Notes and Lectures Upon Shakespeare and Some of the Old Poets and Dramatists: With Other Literary Remains of S.T. Coleridge, Volumen1

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William Pickering, 1849

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Página 168 - This royal throne of kings, this scepter'd isle, This earth of majesty, this seat of Mars, This other Eden, demi-paradise, This fortress built by Nature for herself Against infection and the hand of war, This happy breed of men, this little world, This precious stone set in the silver sea...
Página 250 - It will have blood, they say ; blood will have blood : Stones have been known to move, and trees to speak ; Augurs, and understood relations, have By magot-pies, and choughs, and rooks, brought forth The secret'st man of blood.
Página 42 - So that if the invention of the ship was thought so noble, which carrieth riches and commodities from place to place, and consociateth the most remote regions in participation of their fruits, how much more are letters to be magnified, which as ships pass through the vast seas of time, and make ages so distant to participate of the wisdom, illuminations, and inventions, the one of the other?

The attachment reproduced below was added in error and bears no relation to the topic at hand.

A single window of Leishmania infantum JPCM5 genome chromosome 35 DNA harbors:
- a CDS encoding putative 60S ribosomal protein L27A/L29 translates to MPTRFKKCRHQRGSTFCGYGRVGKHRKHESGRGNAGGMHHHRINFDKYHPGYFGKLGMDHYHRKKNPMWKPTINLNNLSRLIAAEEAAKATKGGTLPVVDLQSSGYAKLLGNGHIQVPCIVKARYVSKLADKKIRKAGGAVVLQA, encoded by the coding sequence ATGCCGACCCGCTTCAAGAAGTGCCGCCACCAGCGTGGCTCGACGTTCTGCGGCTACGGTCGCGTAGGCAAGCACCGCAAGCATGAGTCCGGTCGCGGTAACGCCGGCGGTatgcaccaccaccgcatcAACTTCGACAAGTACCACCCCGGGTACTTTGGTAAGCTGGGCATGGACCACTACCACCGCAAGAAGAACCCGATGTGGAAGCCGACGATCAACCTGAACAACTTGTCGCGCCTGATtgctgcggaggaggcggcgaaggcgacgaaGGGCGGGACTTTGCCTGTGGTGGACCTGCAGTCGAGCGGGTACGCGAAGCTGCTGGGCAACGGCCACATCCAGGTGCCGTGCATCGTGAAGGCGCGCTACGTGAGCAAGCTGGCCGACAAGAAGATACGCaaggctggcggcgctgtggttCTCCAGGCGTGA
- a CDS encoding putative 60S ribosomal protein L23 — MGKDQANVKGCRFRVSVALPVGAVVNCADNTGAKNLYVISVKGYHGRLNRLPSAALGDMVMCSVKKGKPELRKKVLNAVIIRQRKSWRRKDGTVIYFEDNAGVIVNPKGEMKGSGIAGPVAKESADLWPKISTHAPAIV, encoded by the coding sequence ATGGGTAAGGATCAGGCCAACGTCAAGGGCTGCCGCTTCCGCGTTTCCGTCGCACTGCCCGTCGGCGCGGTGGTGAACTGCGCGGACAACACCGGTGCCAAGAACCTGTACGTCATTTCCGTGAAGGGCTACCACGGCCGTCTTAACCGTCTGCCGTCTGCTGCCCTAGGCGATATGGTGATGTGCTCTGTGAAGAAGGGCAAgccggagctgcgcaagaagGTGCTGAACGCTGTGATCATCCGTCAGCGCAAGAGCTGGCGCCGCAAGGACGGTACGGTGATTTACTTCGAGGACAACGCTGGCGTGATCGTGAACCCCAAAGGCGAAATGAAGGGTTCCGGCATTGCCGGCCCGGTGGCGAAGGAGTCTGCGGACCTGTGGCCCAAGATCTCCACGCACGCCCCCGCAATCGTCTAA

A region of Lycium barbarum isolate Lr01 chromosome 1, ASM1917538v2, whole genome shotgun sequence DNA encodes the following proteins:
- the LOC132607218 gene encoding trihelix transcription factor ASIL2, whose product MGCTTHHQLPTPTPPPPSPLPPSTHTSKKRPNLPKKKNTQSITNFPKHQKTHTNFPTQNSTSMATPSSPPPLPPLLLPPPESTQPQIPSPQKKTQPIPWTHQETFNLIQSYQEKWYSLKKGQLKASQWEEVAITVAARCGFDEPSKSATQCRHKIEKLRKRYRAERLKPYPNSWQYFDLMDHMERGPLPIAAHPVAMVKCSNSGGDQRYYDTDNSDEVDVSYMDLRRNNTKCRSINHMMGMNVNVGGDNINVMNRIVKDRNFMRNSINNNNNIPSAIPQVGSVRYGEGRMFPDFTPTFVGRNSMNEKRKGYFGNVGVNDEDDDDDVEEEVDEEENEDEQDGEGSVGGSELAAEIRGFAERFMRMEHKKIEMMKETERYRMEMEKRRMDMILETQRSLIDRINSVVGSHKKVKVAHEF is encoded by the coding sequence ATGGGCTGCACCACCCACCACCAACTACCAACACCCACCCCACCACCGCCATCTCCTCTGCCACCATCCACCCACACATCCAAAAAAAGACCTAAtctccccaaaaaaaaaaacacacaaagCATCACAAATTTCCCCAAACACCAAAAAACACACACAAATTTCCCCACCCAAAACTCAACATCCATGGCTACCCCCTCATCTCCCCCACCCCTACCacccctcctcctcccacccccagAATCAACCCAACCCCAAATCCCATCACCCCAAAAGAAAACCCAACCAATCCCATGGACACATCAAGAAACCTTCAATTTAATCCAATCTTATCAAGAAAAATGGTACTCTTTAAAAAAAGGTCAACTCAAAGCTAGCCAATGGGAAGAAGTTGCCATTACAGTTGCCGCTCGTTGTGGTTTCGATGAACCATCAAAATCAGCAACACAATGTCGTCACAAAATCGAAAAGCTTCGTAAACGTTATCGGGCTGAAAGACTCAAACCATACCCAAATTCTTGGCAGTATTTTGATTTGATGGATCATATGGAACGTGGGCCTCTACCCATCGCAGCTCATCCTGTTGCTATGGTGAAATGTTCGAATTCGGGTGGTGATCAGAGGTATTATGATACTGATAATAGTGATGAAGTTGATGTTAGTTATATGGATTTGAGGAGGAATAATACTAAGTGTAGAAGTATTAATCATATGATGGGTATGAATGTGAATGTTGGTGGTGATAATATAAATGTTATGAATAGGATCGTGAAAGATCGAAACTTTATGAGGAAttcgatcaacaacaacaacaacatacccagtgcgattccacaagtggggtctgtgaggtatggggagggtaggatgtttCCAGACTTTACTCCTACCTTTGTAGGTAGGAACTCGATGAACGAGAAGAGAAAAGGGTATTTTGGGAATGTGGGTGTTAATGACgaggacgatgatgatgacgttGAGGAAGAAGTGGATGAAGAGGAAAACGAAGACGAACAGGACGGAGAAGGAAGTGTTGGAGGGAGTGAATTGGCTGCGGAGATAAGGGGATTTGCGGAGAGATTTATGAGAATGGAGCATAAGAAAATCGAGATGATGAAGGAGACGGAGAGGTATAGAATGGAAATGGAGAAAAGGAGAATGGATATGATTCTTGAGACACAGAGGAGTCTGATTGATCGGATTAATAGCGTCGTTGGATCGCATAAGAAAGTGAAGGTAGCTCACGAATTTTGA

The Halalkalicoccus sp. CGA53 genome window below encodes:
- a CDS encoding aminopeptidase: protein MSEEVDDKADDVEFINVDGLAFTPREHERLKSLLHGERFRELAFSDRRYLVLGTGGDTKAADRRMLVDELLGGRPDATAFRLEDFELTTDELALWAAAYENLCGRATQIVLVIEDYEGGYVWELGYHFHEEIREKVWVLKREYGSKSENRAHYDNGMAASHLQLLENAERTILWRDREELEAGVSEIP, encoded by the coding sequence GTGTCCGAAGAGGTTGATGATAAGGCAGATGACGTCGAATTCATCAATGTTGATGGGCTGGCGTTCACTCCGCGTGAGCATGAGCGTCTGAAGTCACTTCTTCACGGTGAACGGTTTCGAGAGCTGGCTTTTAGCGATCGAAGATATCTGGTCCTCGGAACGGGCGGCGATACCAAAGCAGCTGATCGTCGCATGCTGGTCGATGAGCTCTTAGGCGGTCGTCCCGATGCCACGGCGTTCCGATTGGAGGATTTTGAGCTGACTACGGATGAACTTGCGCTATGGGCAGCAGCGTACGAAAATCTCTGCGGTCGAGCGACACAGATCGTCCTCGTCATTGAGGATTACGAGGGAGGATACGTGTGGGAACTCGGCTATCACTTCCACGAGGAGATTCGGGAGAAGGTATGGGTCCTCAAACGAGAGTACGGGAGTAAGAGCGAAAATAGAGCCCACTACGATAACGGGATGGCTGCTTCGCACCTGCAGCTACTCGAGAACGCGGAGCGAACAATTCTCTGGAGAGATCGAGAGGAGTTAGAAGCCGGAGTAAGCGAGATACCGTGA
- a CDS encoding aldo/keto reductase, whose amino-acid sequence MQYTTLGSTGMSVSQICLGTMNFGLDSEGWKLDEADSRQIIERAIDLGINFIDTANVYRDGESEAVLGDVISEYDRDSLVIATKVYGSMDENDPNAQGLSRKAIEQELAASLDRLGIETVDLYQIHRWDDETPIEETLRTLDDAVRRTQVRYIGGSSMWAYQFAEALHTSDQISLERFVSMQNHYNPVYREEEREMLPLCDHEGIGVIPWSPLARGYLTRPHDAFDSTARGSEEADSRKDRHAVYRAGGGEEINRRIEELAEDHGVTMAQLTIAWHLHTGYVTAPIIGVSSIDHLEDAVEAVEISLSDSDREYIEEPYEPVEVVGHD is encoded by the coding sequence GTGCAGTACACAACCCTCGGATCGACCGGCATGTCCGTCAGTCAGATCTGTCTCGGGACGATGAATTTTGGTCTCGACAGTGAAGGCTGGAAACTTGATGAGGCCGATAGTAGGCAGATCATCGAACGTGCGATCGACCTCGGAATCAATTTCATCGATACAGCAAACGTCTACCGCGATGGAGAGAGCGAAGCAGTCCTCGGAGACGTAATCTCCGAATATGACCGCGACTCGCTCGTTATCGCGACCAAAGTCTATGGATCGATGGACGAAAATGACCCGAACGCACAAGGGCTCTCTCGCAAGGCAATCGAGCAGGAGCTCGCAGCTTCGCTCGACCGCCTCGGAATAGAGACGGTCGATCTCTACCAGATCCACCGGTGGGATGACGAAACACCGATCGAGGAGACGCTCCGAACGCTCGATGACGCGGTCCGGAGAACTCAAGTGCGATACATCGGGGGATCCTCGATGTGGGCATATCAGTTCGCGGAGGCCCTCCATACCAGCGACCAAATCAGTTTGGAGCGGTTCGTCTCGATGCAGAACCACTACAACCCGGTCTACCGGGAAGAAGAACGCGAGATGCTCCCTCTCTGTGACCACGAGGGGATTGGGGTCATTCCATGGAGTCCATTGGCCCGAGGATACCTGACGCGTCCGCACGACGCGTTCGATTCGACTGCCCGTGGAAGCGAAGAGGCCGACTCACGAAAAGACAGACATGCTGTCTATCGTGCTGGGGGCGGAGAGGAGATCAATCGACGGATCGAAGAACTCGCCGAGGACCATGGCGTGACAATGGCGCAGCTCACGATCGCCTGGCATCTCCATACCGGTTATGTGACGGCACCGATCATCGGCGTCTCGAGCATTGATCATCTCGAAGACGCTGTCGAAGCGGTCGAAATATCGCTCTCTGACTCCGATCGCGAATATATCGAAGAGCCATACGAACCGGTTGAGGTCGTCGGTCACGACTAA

Página 356 - And let me speak, to the yet unknowing world, How these things came about : so shall you hear Of carnal, bloody, and unnatural acts ; Of accidental judgments, casual slaughters ; Of deaths put on by cunning and forc'd cause : And, in this upshot, purposes mistook Fall'n on the inventors' heads : all this can I Truly deliver.
Página 109 - From women's eyes this doctrine I derive : They sparkle still the right Promethean fire; They are the books, the arts, the academes, That show, contain, and nourish all the world...
Página 10 - ... reveals itself in the balance or reconciliation of opposite or discordant qualities: of sameness, with difference; of the general, with the concrete; the idea, with the image; the individual, with the representative; the sense of novelty and freshness, with old and familiar objects; a more than usual state of emotion, with more than usual order...
Página 232 - My words fly up, my thoughts remain below : Words, without thoughts, never to heaven go.
Página 358 - No traveller returns, puzzles the will ; And makes us rather bear those ills we have, Than fly to others that we know not of? Thus conscience does make cowards of us all ; And thus the native hue of resolution Is sicklied o'er with the pale cast of thought ; And enterprizes of great pith and moment, With this regard, their currents turn away/ And lose the name of action.
Página 248 - Take thee that too. A heavy summons lies like lead upon me, And yet I would not sleep. Merciful powers, Restrain in me the cursed thoughts that nature Gives way to in repose!
Página 110 - At her feet he bowed he fell, he lay down at her feet he bowed, he fell where he bowed, there he fell down dead...

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